Wednesday, May 10, 2017

Yes, yet another superhero remake

I’m a bit less bullish. Superheroes have been done to death, and then some. 

And we’re mostly talking about the same superheroes, redone again and again, ad nauseam. 

Am I exaggerating here? Well, let’s see: The first Superman comics were published before Hitler invaded Poland, in 1938. 

I saw one of the first Superman remakes at the theaters—in 1978, when disco was king and leisure suits were in style. Prior to that, the studios had cranked out a handful of Superman movies, going all the way back to 1948.

Batman saw action when my grandfather—a World War II vet—was still a teenager. I used to watch the television adaptation of Batman, starring Adam West and Burt Ward. I watched it in reruns, though: It ran from 1966 to 1968, its new episodes ending shortly before I was born. 

Beside these geriatric superheroes, Spider-Man is a relative youngster: The first Spider-Man comic hit the stores in 1962, when John F. Kennedy was president. Spider-Man, too, has been adapted for film and television many times, across many decades. 

We all know why the movie studios keep feeding us the same superheroes: audience recognition. Everyone has heard of these characters. (How could you have avoided them, after all?) The idea is that by giving us the same characters that our parents, grandparents (and maybe even great-grandparents, for the youngest moviegoers) watched, the studios can create a sure thing.

Which brings us to the remake at hand, that of Wonder Woman. She’s been with us since October 1941, about ten months after Pearl Harbor!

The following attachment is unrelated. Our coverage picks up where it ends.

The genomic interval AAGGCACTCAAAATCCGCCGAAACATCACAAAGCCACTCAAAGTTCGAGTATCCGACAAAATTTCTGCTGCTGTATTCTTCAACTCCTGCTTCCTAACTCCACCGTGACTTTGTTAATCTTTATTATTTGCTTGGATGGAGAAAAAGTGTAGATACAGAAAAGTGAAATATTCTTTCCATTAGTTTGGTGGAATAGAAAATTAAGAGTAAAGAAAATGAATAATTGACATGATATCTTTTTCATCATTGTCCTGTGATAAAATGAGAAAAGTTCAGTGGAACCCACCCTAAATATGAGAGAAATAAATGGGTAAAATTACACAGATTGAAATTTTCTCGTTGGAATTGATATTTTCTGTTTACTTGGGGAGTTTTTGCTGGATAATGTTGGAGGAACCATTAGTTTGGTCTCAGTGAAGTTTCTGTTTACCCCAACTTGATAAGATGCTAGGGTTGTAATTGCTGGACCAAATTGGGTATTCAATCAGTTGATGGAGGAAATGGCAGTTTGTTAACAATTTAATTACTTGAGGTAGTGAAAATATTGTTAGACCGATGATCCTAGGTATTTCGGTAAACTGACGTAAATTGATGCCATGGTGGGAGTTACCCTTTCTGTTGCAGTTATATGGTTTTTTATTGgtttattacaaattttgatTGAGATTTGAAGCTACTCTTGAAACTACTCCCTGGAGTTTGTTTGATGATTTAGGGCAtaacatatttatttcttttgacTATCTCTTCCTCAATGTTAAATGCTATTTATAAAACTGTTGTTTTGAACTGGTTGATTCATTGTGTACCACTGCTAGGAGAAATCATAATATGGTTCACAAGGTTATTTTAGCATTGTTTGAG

And yes, in case you’re wondering (or in case you’ve forgotten): There was also a television series, Wonder Woman, starring Lynda Carter. It ran from 1974 to 1979.

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The “done to death” issue isn't the only the only problem with Ben Child’s analysis. Since Wonder Woman is a female superhero, Ben Child feels compelled to Say Something Significant About Feminism. 

And, as Child says, one of the things the new Wonder Woman movie will accomplish for the DC Extended Universe is that is will…

“Re-establish the DCEU’s feminist credentials” (!)

Because everyone knows that that’s the first priority when planning a Friday night at the cineplex, right? 

No, I’m not saying that we shouldn't have a female superhero. That argument is a straw man, anyway. We’ve had many of them, for many years. (Remember: October, 1941). 

It’s all fine and good to have strong female characters, female heroes, female superheroes. But once a superhero movie becomes “about feminism” the train has gone off the tracks. The studio is no longer entertaining people, but preaching at them.

Audiences watch superhero films for escapist fun, not to be treated to the latest installment of the Western world’s never-ending wars over identity group politics. 

I used to read comics all the time as a kid. I never once asked myself, “Hey, what about this superhero’s feminist credentials?”

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Child also argues that when we go to a superhero movie, what we’re really looking for is a good belly laugh (after we’ve had our feminism, of course):

“Jokes can help audiences adjust to preposterous plots by reassuring them that both the film-makers, and indeed the superheroes themselves, are well aware how intensely fantastical their stories have become.”

There is, indeed, a place for using humor to provide a momentary release of tension in any serious film. 

What is more often the trend nowadays, however, is for every horror, action, and science fiction film to be constantly “ironic” in a self-referential way.

On the contrary, this jolts the audience out of the film. Whatever suspension of disbelief had already been established is broken.

Parody has its place. I liked the Austin Powers movies. I also enjoyed the original Beverly Hills Cop, which everyone knew was going to be funny, because Eddie Murphy was in it. 

But there is a difference between parody and purposeful comedy, and an action film that uses humor simply to hedge its bets, because both the writers and the directors realize that the movie doesn't work when played straight (which is, more or less, what Ben Child is saying). 

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